Moyer ran into a speed bump early into the second phase of his career in the form of Freddie Little who knocked him out in the fourth round. No one saw this coming. Moyer, who by then had 65 pro fights under his belt, had been stopped only once previously, that coming in Miami Beach against the great Cuban fighter Luis Rodriguez, a stablemate of Muhammad Ali.

 

Denny Moyer’s conqueror Freddie Little turned pro in New Orleans while attending school at Dillard University. He quit boxing after accepting a job as a schoolteacher in Chicago, but the itch returned. After stopping Moyer, he settled in Las Vegas. Bill Miller became his manager, so in hindsight Miller stood to gain no matter who won the Moyer-Little match.

 

The under-appreciated Little finished his career with a record of 54-6 that included a 4-2-1 mark in world title fights, all but one of which took place overseas.

 

In addition to the aforementioned Ferd Hernandez, several good fighters cut their eye teeth on Bill Miller’s shows. Ernie “Indian Red” Lopez had 22 fights in Las Vegas (six at the Silver Slipper) before becoming a big draw in Los Angeles. Featherweight Ruben Castillo, like Indian Red a future two-time world title challenger, fought nine times at the Silver Slipper when he was just starting out.

 

Marvin Camel, who came off the Flathead Indian Reservation in Montana, had 11 of his first 13 pro fights at the Slipper. Camel, who finished 45-13-4, wasn’t a great fighter but would acquire a unique distinction when he out-pointed Croatia’s Mate Parlov in 1980. It made him the very first cruiserweight champion. The cruiserweight lineage begins with him.

 

Earnie Shavers was still an unknown boxer when he appeared at the Silver Slipper on Jan. 6, 1971. Working his corner that night was his 29-year-old manager Dean Chance, the 1964 Cy Young Award winner, and Chance’s former roommate with the California Angels, the noted playboy Bo Belinsky.

 

Shavers, one of the hardest punchers in heavyweight history, made quick work of his opponents in his five Silver Slipper engagements. None of his fights lasted beyond the third round.

 

During the early 1970s, some good fighters emerged from the local amateur ranks. Junior bantamweight Willie “Birdlegs” Jensen and junior welterweight Leroy Haley made their pro debuts one month apart at the Silver Slipper in the spring of 1973.

 

Birdlegs Jensen came oh-so-close to winning the WBC 115-pound title in 1980 when he was held to a draw in a 15-round bout with Venezuela’s Rafael Orono in Caracas. Haley was born in Arkansas but was hailed as the first native Las Vegan to win a world title when he wrested the WBC 140-pound belt from Saoul Mamby in 1982.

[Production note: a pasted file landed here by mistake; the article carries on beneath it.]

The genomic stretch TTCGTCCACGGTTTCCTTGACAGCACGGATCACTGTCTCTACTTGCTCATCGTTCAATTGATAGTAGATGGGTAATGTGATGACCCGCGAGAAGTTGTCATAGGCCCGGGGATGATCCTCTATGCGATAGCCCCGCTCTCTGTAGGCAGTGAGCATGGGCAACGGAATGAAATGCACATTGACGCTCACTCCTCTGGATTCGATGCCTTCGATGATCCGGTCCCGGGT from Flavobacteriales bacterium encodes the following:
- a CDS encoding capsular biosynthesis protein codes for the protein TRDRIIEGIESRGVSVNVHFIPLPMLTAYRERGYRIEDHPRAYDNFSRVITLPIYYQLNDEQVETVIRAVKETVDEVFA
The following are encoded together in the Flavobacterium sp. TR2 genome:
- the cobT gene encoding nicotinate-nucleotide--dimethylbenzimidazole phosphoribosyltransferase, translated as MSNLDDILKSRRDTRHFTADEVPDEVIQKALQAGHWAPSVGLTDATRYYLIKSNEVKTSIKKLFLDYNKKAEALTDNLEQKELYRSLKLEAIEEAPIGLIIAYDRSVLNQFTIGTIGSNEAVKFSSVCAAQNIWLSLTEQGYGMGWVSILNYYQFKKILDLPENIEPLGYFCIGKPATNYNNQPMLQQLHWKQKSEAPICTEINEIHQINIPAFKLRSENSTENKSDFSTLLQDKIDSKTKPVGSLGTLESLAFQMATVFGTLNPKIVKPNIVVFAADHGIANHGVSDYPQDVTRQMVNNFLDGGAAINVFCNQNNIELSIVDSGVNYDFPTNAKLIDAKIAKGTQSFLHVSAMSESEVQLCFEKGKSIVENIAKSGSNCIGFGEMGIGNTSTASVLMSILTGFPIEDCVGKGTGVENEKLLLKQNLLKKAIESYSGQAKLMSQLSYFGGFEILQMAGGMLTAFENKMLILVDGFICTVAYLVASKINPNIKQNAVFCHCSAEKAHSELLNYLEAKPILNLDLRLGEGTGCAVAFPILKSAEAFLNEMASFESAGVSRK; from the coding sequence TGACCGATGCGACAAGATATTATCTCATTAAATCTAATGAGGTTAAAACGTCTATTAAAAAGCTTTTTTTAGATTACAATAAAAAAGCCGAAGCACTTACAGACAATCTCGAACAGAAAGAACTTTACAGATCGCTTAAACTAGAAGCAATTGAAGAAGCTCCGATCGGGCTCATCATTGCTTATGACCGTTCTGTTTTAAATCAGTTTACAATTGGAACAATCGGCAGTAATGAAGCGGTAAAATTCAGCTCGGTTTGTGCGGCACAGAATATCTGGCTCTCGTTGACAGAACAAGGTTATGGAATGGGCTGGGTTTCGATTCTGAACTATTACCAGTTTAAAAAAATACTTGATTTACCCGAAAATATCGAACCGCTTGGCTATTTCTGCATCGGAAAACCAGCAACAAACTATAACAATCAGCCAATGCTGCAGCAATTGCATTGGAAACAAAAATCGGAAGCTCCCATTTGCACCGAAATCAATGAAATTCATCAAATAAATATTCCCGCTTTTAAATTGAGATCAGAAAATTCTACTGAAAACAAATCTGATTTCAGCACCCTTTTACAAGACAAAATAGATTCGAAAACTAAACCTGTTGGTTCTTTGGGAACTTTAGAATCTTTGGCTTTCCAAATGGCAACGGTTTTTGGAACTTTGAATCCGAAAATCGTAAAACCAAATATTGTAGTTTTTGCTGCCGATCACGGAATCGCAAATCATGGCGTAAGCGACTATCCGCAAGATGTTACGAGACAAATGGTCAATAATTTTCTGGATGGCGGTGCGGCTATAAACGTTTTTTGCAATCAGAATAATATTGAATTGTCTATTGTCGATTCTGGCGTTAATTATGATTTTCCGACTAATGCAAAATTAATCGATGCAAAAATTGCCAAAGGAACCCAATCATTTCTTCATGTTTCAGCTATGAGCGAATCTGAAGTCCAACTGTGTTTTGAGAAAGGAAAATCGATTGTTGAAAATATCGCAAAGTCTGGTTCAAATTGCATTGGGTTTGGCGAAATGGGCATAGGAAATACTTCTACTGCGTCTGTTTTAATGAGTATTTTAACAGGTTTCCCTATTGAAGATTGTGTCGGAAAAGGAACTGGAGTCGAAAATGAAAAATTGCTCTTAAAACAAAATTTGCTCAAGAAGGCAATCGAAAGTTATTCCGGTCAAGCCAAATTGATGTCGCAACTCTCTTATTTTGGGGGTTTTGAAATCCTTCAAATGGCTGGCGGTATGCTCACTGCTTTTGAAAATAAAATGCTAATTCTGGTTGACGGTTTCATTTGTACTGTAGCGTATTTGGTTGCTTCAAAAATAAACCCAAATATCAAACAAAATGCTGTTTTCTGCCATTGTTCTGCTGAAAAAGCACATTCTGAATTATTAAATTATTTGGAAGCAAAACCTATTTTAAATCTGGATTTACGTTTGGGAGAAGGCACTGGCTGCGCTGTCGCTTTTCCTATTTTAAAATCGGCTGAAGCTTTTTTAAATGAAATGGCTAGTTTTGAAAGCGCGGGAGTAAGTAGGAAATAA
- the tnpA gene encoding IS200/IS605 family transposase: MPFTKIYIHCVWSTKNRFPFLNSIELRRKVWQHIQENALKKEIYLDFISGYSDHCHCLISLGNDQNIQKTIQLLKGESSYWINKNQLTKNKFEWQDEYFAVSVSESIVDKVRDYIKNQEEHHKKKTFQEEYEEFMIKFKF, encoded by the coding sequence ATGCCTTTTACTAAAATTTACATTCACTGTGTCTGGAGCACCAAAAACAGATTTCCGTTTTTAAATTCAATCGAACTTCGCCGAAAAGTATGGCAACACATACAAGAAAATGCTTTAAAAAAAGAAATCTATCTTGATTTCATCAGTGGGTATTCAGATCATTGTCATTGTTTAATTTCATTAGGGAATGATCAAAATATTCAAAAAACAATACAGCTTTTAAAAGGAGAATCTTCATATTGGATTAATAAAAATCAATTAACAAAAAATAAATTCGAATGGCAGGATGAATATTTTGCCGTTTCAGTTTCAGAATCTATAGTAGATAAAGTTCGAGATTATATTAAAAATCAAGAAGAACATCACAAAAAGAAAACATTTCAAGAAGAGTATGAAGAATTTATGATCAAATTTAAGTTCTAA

For every fighter on the way up, however, Bill Miller roped in two on the way down. His standard purse for a main event fighter was $500 or one-half of 50 percent of the gate, whichever was higher. Some fighters commanded more, such as Harold Johnson, a top-shelf light heavyweight in his day, but when a man of Johnson’s caliber turned up at the Silver Slipper he was invariably in the sunset of his career.

 

Miller used some boxers over and over and over again. The busiest was Benito Juarez, a welterweight (as a rule) from San Antonio. Juarez packed 123 fights into an 11-year pro career, finishing 55-56-12. Forty-seven of those fights were at the Silver Slipper.

 

Juarez was fungible. It wasn’t unusual for him to fight in a 6-rounder, return the next week in a 10-rounder, win this fight and then turn up in a 5-rounder in his next outing. The running joke was that Miller didn’t pay Juarez per fight, but kept him on a retainer like an attorney. Bouts were constantly falling out at the 11th hour and it was important to have a man like Benito Juarez in the bullpen.

 

Benito didn’t have much of a punch, but he was a high-octane fighter who always gave a good effort and the regulars never seemed to tire of him. Besides, for many the bill of fare was of no great import. The fights, which normally ran on Wednesdays, were like a gathering of fraternity brothers.

 

Eventually the Silver Slipper would be one of only two venues in the entire United States running a weekly fight card, sharing that distinction with LA’s Olympic Auditorium. The indefatigable Bill Miller found a way to keep the doors open in the face of constant challenges.